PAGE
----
“[The] accumulation of reliable knowledge is an essentially social process” (David, “Understanding the Emergence”).
Open research means being transparent about methods. At the minimum, this means describing research methods in a published paper such that anyone with the requisite skills and resources can scrutinize and attempt to reproduce the results. Open research may also involve an open peer review process, whereby journals expand the circle of peer reviewers to include members of the public. K. Thomas Pickard, a healthcare advocate, describes the value of rethinking the peer review process for medical research, arguing that online social networks give the public new opportunities to engage in the scientific enterprise:
Critics argue that the peer review process is slow, stifles innovation, and lacks transparency (most reviewers remain anonymous). With social networks, alternatives to peer review are emerging. The most commonly employed model is based on comment crowdsourcing, similar to how buyers rate products and sellers on Amazon or eBay. Anonymous peer review is replaced with public reviews that can include the reviewer’s reputation (as determined by peers) to weight the review score. Weighting an author’s reputation can be achieved with concepts such as the author’s scholar factor, h-index, or other “altmetrics.”
In its most open form, open research may involve what is known as “open notebook” science: using the technologies of the internet to make available research details, early findings, and iterations well before, or even instead of, formal publication, and to encourage participation from others.
Advocates of open notebook science maintain that such transparency in the early stages of a scientific endeavor has a couple of important advantages. First, it allows for iterative adjustments in methodology that may improve the quality of the results. Second, publishing early findings allows researchers to establish primacy over their methods and results much more quickly than would be possible were they to wait the normal months-long cycle for their results to appear in a published journal article. In the words of Dorothea Salo, scholarly research services librarian and author of “Who Owns Our Work?”:
Adherents of Open Notebook Science open their entire research process on the web using wikis, Google Docs and similar online tools. Notably, Open Notebook Science allows its practitioners to establish visible, verifiable primacy over their processes and the results thereof, which potentially undercuts publishers both by reducing scientists’ pre-publication ‘scooping’ fears and by providing a substitute for the supposed primacy verification offered by formal publication.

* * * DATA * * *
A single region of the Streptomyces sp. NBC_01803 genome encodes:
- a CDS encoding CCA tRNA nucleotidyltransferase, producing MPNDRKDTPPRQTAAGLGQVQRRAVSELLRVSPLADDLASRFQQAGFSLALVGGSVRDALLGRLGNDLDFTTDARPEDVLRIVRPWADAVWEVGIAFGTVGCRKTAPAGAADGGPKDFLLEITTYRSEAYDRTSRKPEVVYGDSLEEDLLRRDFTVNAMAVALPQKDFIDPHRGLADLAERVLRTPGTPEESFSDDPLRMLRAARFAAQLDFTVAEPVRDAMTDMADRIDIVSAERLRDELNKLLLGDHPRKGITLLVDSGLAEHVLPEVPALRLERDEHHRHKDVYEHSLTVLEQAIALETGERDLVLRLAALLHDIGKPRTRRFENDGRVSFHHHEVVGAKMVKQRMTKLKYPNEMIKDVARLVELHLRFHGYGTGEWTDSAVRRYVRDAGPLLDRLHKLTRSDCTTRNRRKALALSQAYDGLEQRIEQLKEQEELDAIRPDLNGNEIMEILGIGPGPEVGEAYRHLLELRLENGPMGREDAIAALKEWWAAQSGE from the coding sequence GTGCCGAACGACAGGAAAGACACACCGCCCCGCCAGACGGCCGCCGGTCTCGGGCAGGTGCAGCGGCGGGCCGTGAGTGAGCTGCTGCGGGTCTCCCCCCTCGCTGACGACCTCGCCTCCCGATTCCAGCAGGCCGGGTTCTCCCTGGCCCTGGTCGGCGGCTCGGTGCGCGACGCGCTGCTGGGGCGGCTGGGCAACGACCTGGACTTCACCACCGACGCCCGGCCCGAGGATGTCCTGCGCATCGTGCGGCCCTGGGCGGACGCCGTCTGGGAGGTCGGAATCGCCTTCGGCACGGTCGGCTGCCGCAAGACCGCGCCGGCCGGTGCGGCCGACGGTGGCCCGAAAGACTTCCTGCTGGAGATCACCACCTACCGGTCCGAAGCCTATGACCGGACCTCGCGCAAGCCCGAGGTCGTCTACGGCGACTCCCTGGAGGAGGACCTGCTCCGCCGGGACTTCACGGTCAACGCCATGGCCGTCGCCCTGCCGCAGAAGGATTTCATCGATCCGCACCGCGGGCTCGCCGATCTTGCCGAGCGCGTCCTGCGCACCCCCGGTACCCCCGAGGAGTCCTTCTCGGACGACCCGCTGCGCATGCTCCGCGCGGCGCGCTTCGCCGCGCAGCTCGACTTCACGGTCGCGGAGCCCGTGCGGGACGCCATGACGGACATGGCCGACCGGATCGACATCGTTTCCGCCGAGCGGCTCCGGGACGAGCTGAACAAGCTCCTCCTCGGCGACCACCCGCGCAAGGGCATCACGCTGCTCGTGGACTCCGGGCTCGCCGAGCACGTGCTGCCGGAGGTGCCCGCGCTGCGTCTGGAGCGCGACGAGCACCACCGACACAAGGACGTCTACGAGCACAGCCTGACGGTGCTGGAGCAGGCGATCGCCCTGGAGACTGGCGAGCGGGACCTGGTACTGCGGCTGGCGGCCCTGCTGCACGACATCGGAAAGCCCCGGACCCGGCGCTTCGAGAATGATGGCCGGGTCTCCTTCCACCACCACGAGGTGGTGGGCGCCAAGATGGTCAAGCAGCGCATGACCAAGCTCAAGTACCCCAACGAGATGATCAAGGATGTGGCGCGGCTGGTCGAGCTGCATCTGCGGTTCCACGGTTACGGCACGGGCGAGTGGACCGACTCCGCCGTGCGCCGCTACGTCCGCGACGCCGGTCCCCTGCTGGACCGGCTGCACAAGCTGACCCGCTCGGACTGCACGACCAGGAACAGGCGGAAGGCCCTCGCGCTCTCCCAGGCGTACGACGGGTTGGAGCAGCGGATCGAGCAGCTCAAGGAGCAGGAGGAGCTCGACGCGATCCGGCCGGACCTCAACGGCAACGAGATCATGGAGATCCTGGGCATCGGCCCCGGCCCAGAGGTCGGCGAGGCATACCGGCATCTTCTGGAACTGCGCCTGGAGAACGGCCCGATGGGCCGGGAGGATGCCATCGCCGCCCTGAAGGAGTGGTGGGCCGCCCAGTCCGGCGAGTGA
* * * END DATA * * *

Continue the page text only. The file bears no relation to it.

It is important to note, however, that there is nothing in the definitions of “open” provided previously that requires any researcher to practice open notebook science; it is perfectly in line with the values of the Budapest Open Access Initiative and the OKF to conduct, publish, and disseminate open science without (say) engaging with the public on a blog every step of the way. Nonetheless, this is indeed what some people mean when they speak of open science.
We have already seen how open research might work. One of the best‐known recent examples is in the work of Rosie Redfield, a microbiologist from UBC. When scientists funded by NASA reported in 2010 that they had found arsenic‐based life forms on Earth, Redfield expressed concerns on her blog about the quality of the research. Her assessment spread rapidly over social media – through Twitter among other means – and in the press, casting immediate doubts on NASA’s findings (Zimmer).
Known as the #arseniclife affair, Redfield’s “is one of the first cases in which the scientific community openly vetted a high‐profile paper, and influenced how the public at large thought about it” (Zimmer). In 2011, Nature magazine included Redfield in its list of the top 10 “people who mattered” for the year (Hayden).
- closed science
- open science
- open access
- open data
- open platform
- open science, closed science: a continuum
Budapest Open Access Initiative, September 12, 2012. Web. Retrieved Jun. 16, 2013 from http://www.budapestopenaccessinitiative.org/boai-10-recommendations
David, Paul A. “Understanding the emergence of ‘open science’ institutions: functionalist economics in historical context.” Industrial and Corporate Change 13.4 (2004): 571-589. Web.
Hayden, E. C. “365 Days: Nature’s 10. Ten People Who Mattered this Year. Rosie Redfield, Critical Enquirer.” Nature 480 (22 Dec. 2011): 437–445. Web.
Open Knowledge Foundation. “Open definition.” Web. Retrieved June 13, 2013 from http://opendefinition.org/.
Pickard, K. T. “Impact of open access and social media on scientific research.” J Participat Med 4 (2012): e15. Web.
Salo, Dorothea. “Who owns our work?.” Serials: The Journal for the Serials Community 23.3 (2010): 191-195. Web.
Zimmer, C. “The Discovery of Arsenic‐Based Twitter: How #arseniclife Changed Science.” Slate 27 May 2011. Web.